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May 31, 2006


I had a very interesting and enlightening discussion with an administrator from a Detroit Public Middle School about this very subject a couple of weeks ago. It was nice to hear the perspective of someone who lives on "the other side of the state" (we're very east side, west side here in Michigan) and it really made me feel better about the choice I plan on making this fall.

That's cool that you got to have that conversation--I'd be interested to learn more about what you guys talked about. I feel like the "east/west" distinction in Michigan is pretty indicative of the problem at hand--and, of course, conversations and connections, like yours, are so important in changing that.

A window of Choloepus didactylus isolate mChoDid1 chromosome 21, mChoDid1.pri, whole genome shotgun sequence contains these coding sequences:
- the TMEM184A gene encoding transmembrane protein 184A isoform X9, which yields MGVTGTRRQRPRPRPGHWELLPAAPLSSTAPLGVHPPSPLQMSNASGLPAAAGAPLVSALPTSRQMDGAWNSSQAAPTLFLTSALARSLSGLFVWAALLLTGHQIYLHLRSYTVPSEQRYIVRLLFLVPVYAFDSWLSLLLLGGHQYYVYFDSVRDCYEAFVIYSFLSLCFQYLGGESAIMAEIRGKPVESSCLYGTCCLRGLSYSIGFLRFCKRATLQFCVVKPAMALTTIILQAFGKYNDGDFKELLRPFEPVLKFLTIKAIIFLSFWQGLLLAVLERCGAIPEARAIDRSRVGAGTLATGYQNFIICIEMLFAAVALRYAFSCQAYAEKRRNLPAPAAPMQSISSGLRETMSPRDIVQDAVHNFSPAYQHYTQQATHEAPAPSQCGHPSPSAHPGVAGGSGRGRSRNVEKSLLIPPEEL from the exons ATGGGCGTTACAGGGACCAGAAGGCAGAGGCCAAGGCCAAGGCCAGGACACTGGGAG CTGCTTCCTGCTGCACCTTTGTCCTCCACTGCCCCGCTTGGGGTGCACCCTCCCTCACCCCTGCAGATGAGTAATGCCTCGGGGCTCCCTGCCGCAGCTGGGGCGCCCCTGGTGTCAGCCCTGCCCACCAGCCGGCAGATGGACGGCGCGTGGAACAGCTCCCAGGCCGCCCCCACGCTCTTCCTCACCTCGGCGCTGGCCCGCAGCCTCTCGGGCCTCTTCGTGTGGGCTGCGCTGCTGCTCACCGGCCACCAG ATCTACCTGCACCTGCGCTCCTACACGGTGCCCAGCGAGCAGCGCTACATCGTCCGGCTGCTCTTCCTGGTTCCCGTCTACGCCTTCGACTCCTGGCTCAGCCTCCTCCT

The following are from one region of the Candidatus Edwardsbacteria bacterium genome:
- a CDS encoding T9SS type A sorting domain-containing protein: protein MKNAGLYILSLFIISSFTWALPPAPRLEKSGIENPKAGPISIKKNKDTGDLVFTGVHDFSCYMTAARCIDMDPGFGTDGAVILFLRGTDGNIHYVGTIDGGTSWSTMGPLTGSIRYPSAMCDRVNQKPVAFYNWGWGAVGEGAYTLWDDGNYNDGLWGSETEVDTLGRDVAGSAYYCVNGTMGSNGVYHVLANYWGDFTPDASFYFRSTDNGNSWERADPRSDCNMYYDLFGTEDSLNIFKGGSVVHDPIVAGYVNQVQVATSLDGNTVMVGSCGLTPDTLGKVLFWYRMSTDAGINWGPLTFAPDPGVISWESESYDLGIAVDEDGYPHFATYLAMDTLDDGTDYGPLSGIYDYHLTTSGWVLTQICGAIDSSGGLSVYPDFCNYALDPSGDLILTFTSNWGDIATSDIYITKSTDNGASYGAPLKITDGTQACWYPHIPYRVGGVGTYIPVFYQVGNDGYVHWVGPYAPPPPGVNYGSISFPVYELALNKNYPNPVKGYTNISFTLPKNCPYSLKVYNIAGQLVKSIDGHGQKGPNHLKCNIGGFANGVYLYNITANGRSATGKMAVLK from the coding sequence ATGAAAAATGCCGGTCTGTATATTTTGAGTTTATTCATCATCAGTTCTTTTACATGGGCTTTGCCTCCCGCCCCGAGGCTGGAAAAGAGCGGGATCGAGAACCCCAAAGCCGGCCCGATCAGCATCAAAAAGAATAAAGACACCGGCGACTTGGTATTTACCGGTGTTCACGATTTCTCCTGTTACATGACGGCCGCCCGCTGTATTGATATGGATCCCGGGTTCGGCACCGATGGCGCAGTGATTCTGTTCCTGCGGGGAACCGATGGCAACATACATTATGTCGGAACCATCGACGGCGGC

Also, you taught in a rural school district, in a county that also get affirmative action (at least at U of Michigan, under the "under-represented counties" catagory). From your experience, does that make sense to you? Or do you imagine an alternative working better?

Honestly, I think the rural nature of where I used to teach and live, only added to our near homogenous demographics. Granted there was a large arab population in Branch county, but many people didn't necessarily see them as being affected by affirmative action.

As far as where I live now, there is almost a "we want to remain separated" feeling in both the economy and the culture, so it's difficult to tell what the loss of affirmative action would have in Berrien County (although I don't think it would help matters at all). Personally I'm for keeping it, as I believe the viewpoints and opinions of isolated communities don't reflect the more pressing needs of society as a whole. As far as alternatives go, there's always the "blind" hiring practices in which candidates would be interviewed via a means of communication in which race could not be determined, but that seems almost silly in such an "advanced" culture.

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